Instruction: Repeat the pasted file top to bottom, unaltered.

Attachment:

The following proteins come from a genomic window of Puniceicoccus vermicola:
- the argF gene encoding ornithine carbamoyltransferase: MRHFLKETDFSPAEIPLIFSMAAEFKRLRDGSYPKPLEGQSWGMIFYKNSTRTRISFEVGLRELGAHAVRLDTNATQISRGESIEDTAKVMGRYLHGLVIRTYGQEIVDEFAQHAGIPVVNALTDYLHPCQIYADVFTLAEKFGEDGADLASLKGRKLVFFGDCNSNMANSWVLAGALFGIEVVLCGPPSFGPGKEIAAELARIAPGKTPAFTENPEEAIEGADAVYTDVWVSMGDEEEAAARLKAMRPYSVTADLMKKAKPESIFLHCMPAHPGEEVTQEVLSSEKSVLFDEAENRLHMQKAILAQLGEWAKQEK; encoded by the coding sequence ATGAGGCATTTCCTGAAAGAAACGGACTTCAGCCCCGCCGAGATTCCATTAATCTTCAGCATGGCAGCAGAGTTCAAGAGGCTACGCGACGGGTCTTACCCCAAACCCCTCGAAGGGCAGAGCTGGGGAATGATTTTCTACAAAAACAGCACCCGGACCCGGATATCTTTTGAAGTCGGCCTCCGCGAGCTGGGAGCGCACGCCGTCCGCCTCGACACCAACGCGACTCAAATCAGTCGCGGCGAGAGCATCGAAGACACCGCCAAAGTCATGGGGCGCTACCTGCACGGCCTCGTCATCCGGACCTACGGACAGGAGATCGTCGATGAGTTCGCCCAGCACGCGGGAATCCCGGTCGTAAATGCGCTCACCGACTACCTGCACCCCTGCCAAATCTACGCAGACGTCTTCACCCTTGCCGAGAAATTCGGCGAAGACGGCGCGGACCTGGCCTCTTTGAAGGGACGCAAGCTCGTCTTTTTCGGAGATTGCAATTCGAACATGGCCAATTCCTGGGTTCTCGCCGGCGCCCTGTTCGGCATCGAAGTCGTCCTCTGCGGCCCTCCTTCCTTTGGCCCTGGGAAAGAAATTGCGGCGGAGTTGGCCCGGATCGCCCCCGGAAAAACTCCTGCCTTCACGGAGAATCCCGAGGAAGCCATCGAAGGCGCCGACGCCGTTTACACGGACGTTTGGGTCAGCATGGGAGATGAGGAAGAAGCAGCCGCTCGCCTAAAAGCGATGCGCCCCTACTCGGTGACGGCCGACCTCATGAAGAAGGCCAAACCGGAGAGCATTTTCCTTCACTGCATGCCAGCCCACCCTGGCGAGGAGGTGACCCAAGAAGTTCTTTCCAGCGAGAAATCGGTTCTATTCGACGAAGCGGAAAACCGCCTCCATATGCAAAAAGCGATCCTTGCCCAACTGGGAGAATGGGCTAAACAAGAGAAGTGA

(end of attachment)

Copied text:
The following proteins come from a genomic window of Puniceicoccus vermicola:
- the argF gene encoding ornithine carbamoyltransferase: MRHFLKETDFSPAEIPLIFSMAAEFKRLRDGSYPKPLEGQSWGMIFYKNSTRTRISFEVGLRELGAHAVRLDTNATQISRGESIEDTAKVMGRYLHGLVIRTYGQEIVDEFAQHAGIPVVNALTDYLHPCQIYADVFTLAEKFGEDGADLASLKGRKLVFFGDCNSNMANSWVLAGALFGIEVVLCGPPSFGPGKEIAAELARIAPGKTPAFTENPEEAIEGADAVYTDVWVSMGDEEEAAARLKAMRPYSVTADLMKKAKPESIFLHCMPAHPGEEVTQEVLSSEKSVLFDEAENRLHMQKAILAQLGEWAKQEK; encoded by the coding sequence ATGAGGCATTTCCTGAAAGAAACGGACTTCAGCCCCGCCGAGATTCCATTAATCTTCAGCATGGCAGCAGAGTTCAAGAGGCTACGCGACGGGTCTTACCCCAAACCCCTCGAAGGGCAGAGCTGGGGAATGATTTTCTACAAAAACAGCACCCGGACCCGGATATCTTTTGAAGTCGGCCTCCGCGAGCTGGGAGCGCACGCCGTCCGCCTCGACACCAACGCGACTCAAATCAGTCGCGGCGAGAGCATCGAAGACACCGCCAAAGTCATGGGGCGCTACCTGCACGGCCTCGTCATCCGGACCTACGGACAGGAGATCGTCGATGAGTTCGCCCAGCACGCGGGAATCCCGGTCGTAAATGCGCTCACCGACTACCTGCACCCCTGCCAAATCTACGCAGACGTCTTCACCCTTGCCGAGAAATTCGGCGAAGACGGCGCGGACCTGGCCTCTTTGAAGGGACGCAAGCTCGTCTTTTTCGGAGATTGCAATTCGAACATGGCCAATTCCTGGGTTCTCGCCGGCGCCCTGTTCGGCATCGAAGTCGTCCTCTGCGGCCCTCCTTCCTTTGGCCCTGGGAAAGAAATTGCGGCGGAGTTGGCCCGGATCGCCCCCGGAAAAACTCCTGCCTTCACGGAGAATCCCGAGGAAGCCATCGAAGGCGCCGACGCCGTTTACACGGACGTTTGGGTCAGCATGGGAGATGAGGAAGAAGCAGCCGCTCGCCTAAAAGCGATGCGCCCCTACTCGGTGACGGCCGACCTCATGAAGAAGGCCAAACCGGAGAGCATTTTCCTTCACTGCATGCCAGCCCACCCTGGCGAGGAGGTGACCCAAGAAGTTCTTTCCAGCGAGAAATCGGTTCTATTCGACGAAGCGGAAAACCGCCTCCATATGCAAAAAGCGATCCTTGCCCAACTGGGAGAATGGGCTAAACAAGAGAAGTGA